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News You Might've Missed

News You Might’ve Missed. 05 – 08 Apr

News You Might’ve Missed. 05 – 08 Apr

What's new this week in the news for MSPs? New security and compliance certifications for Google Cloud; Microsoft cloud outage boots Teams, Azure, and Office 365 offline; password changes to auto-login in safe mode from REvil ransomware; and unpatched Fortinet VPN devices the target of new Cring ransomware.

Let's see what it's all about.

New Security and Compliance Certifications for Google Cloud

As a component of its pledge to be the most trusted cloud and serve as a security transformation partner, this week Google outlined its roadmap to achieve that goal.

In addition to government and security compliance certifications across Canada, Europe, and Asia, new certifications are being added to Google Cloud’s compliant programs, including Cloud DNS.

The program is designed to ensure security authorization and assessment, and monitoring for cloud services and products offered to federal government agencies are all standardized. Federal data must remain consistently protected and at the highest level in the cloud. The goal of the program is to make sure that this is the case.

Clients can use Assured Workloads for Government if they wish to have access to the support. This service lets customers of the Google Cloud Platform build controlled environments in a straightforward way, where personnel access controls and US data locations are kept strictly enforced.

Microsoft Cloud Outage Boots Teams, Azure, and Office 365 Offline

Most of Microsoft’s Internet services were taken offline when the IT giant was hit by a mammoth cloud outage this week.
The services affected were Microsoft Teams, OneDrive, Office 365, Skype, Xbox Live, Bing, and its Azure cloud services.

Users on Twitter were the first to report the outage, which was later confirmed by the DownDetector website. According to DownDector, thousands of notices came in from Teams, Xbox Live, and Office users.

A domain name system error was the cause of the outage, as the Microsoft 365 Twitter account status stated. About 90 minutes later, it seemed Microsoft had gotten the situation mostly under control.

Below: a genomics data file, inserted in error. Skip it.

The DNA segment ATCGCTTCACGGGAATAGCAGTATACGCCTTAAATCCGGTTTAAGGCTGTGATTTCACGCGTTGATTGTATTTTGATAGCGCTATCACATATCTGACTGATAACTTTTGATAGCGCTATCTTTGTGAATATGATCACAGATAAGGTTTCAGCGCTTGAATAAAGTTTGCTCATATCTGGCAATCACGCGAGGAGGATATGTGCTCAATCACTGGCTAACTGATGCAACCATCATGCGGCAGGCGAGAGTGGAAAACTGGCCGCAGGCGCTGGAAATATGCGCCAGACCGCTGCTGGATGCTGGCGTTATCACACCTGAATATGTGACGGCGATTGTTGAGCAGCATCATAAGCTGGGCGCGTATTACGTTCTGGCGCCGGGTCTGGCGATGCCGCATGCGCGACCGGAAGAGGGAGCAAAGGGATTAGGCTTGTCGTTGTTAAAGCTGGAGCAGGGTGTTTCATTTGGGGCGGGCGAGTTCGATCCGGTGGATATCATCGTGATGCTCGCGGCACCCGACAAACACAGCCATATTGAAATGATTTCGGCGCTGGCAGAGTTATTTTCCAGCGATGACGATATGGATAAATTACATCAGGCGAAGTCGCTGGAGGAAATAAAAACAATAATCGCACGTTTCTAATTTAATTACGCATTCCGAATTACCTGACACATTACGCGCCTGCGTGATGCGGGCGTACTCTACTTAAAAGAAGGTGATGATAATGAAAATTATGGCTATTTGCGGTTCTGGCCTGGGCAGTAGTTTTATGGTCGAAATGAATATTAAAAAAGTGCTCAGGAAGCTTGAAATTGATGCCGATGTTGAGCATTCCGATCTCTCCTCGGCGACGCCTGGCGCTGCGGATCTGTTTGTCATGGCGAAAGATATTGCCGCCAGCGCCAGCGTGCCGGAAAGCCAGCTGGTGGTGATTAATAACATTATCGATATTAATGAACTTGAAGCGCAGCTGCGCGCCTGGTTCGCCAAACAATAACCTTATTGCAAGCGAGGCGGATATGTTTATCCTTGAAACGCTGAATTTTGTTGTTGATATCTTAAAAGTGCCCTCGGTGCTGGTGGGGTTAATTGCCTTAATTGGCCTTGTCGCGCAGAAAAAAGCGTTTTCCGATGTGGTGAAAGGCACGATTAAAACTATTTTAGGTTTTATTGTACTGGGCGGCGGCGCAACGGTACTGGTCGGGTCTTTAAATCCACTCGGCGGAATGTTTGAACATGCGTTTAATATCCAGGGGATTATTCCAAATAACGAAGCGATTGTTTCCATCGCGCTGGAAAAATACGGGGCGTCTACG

Some experts say that the outage is a considerable embarrassment for Microsoft, since it is the second such occurrence in 30 days.

Microsoft says the issue occurred due to recent changes to one of its authentication systems.

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Password Changes to Auto-Login in Safe Mode from REvil Ransomware

A recent change to the code of REvil ransomware allows its threat actors to modify the Windows password in safe mode, allowing them to automate encryption.

In March, BleepingComputer shared that the threat actors changed the REvil/Sodinokibi ransomware code to add a new encryption mode in Windows safe mode. They use the -smode command-line argument to enable this mode, which reboots devices in safe mode, allowing them subequently to encrypt the files.

Security experts believe that the threat actors added the mode to avoid security software detection. It also enables the shutdown of backup software mail servers and database servers, which improves their success rates in encrypting files.

The ransomware also changes the Windows Registry so that the device is automatically logged into with the account’s new information.

Unpatched Fortinet VPN Devices the Target of New Cring Ransomware

A specific vulnerability in Fortinet VPN devices is making them the target of a new ransomware strain that is human-operated and called Cring. It allows the threat operators to access and encrypt industrial sector businesses’ networks.

To gain the initial access, Cring operators leave custom Mimikatz samples; CobaltStrike follows this. Then they use the legitimate Windows CertUtil certificate manager to bypass security software detection to spread the ransomware payloads. Cring operators can move laterally on the targets' enterprise network, stealing Windows user credentials through Mimikatz to control the domain admin account using the Fortinet VPN device.

The ransomware payloads are then installed on the victims’ network using the Cobalt Strike threat simulation framework in a malicious PowerShell script. Only certain files on the compromised devices are encrypted by the ransomware, using robust encryption algorithms.

That's a Wrap for News You Might've Missed

I hope this update has been helpful. MSP360 is your resource for MSP news. Stay home, stay safe and healthy, and remember to check back every week for more highlights.

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